Employing 200 engineers and 100 technicians, ITL R&D is at the core of numerous initiatives the company is taking. Out of the 200 engineers, 120 engineers are engaged in design projects that will materialise in the future. They are closely supported by 50 product testing engineers. Crucial to the smooth functioning of the world’s largest integrated tractor manufacturing plant with world-class technologies, ITL R&D, according to Rajan, is playing an important role in the design and development of aggregates. The cathodic electro-coating pre-treatment facility has a dip tank of 70,000 litre capacity. The paint shop technology ensures up to 95 per cent paint utilisation, and is manned by six robots. While the sheet metal parts are produced at the press shop, most plastic parts are also made in-house. The company has 26 machines including 19 presses of up to 400 tonne capacity; two laser machines (sourced from Prima, Italy), and three injection moulding machines. To manufacture in-house dies for press tools, sheet metal parts and injection modules, 35 machines work in tandem. The desired level of accuracy is maintained by ITL with 167 special purpose machines and 57 CNC machining centers sourced from Mazak, Japan. To achieve a competitive takt time, castings at the plant are transferred through under pit conveyors. The final assembly line is structured such that every unit undergoes a number of tests. These include a roller test, hydraulic test and a vibration test. To ensure optimal product quality, the company employs quality management systems like Pokayoke.

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Exporting tractors to 80 countries, ITL is developing products that will comply with the stage IV emission norms. These would be aimed primarily at the export markets of Europe and US. ITL is also working on telematics. Testing of a telematics platform, according to Rajan, is on. The results will determine the time to market. Rajan is of the opinion that it will still take some time before the tractor market warms up to the prospect of using telematics. Costs, he said, are a barrier. Looking at expanding its reach in the domestic, and overseas markets, ITL is banking on ergonomically advanced, robust and efficient tractors. Apart from an assembly unit in Cameroon, Africa, the company is setting up a unit in China. A cost sensitive market according to Raman Mittal, the unit at China – expected to be operational at the end of this fiscal – will open up new avenues for the company. With Yanmar agreeing to buy Blackstone Equity Investors’ shares in ITL for Rs.1,600 crores, Yanmar’s holding in the company is set to rise to 30 per cent. This is expected to boost outsourcing. Mittal is keen to see his company export one lakh units. “Out of the one lakh units, 50,000 units will be manufactured for our partner Yanmar’s outsourcing commitments. The remaining 50,000 will be sold independently under the Sonalika brand,” said Mittal.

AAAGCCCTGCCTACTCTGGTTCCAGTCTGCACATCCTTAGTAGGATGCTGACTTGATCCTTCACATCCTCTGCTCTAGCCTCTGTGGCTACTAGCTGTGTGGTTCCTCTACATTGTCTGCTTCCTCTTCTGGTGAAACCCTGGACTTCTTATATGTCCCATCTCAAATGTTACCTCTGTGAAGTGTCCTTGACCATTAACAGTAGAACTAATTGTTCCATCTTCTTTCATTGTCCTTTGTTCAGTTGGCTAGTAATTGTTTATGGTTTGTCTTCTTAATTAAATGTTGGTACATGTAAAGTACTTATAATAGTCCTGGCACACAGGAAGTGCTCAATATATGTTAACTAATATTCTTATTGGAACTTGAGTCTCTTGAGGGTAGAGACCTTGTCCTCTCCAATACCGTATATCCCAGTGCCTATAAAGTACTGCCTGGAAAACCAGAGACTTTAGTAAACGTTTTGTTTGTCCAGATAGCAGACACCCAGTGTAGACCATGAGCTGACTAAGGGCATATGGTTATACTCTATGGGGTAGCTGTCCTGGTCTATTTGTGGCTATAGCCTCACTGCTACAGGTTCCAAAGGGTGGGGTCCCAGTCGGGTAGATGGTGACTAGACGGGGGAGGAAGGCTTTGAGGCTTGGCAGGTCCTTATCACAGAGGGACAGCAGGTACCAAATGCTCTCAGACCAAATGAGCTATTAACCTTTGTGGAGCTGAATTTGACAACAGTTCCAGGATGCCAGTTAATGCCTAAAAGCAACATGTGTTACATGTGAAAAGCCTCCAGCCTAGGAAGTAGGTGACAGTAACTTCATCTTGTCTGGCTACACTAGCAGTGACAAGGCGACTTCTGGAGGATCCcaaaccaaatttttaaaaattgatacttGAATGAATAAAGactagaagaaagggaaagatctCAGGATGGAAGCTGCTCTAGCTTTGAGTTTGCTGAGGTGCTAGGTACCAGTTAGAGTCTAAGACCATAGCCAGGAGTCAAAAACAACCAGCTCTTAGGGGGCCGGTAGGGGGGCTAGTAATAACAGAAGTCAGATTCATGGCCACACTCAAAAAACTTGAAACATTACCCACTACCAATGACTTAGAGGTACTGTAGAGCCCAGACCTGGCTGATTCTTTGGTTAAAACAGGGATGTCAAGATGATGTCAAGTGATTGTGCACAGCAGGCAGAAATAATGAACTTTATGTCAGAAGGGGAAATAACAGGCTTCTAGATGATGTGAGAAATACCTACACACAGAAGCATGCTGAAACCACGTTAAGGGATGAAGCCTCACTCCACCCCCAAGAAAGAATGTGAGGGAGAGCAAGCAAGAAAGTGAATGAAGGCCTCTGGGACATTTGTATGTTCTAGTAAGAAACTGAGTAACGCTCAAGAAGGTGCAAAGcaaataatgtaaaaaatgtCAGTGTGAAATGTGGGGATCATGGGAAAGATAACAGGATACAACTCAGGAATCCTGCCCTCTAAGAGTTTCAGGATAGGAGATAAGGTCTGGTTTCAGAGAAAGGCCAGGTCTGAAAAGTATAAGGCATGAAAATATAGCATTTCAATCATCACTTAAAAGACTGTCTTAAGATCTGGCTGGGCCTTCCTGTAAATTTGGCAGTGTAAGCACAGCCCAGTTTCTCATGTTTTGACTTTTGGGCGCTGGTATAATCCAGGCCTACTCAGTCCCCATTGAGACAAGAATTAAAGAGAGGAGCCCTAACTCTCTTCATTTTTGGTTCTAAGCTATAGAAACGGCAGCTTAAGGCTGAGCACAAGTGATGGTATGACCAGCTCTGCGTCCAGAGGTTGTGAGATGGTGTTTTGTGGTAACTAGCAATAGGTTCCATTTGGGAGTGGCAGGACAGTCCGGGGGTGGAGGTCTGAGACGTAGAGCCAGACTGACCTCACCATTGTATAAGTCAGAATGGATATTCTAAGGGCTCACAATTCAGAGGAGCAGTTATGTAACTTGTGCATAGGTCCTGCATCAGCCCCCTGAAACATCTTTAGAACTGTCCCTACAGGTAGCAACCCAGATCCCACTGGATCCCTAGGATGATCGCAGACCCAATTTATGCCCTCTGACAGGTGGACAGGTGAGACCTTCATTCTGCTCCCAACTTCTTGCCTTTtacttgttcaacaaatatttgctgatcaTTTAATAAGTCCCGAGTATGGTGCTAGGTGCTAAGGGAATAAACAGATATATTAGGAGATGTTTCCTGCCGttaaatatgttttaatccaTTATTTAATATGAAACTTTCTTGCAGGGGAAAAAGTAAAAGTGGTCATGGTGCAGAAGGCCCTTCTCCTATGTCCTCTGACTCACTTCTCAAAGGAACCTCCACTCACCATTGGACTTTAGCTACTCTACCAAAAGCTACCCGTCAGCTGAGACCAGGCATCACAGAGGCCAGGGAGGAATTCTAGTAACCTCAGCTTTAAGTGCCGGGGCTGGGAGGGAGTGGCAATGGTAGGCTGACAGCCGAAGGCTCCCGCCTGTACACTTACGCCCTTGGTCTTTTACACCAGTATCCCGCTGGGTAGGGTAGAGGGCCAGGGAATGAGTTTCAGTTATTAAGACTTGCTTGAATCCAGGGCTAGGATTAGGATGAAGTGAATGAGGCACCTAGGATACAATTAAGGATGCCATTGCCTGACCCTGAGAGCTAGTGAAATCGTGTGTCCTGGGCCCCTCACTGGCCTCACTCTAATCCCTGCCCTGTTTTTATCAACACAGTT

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Pramod Rajan, Head, Research and Development, International Tractors Limited

Q. What role is the R&D playing in the company’s growth?

A. We have a team of 200 engineers and 100 technicians. Of these, there are 120 design engineers. Supporting them are 50 engineers that carry out testing. Playing an important role, the R&D carries out numerous tasks including design, development, and testing. For example, work is being carried out on a 120 hp engine that will go into production later this year. In India, BS IIIA emission norms apply to agricultural products. So, we are working on the engine for it to meet these norms, and offer superior efficiency. The R&D plays an important role in the design and development of aggregates. With aggregate manufacture and assembly carried out in one plant, we also play a role in developing skin panels. Final processing of 50 per cent parts is done in-house. It is the child parts that are procured from outside.

Q. What new projects are you working on?

A. We are currently focusing on two things – fuel efficiency and performance. We want to improve the fuel efficiency of our product portfolio. Diesel prices have started moving north. Indian customers are very price sensitive, and it is therefore essential that we offer fuel efficient products. Our products are known to be robust, stylish and comfortable. We want to ensure that our products exceed their requirements. With rural markets warming up to new things, expectations are rising. This is making it necessary that we look at styling and comfort in the case of tractors. We will soon launch a completely new series of tractors for the domestic market. These will highlight comfort and styling. We feel that the tractor should be a status symbol.

Q. What role is the R&D playing in exports?

A. We export tractors to Europe and US. For these markets we developed StageIV compliant engines that will go into production in the last quarter of this fiscal. In India, we believe that BSIV emission norms for tractors will come only in 2020. The cost of technology at this point will be very high. We expect an emission norms shift in the category above 50 hp.

Q. How soon could telematics become a standard fitment on tractors?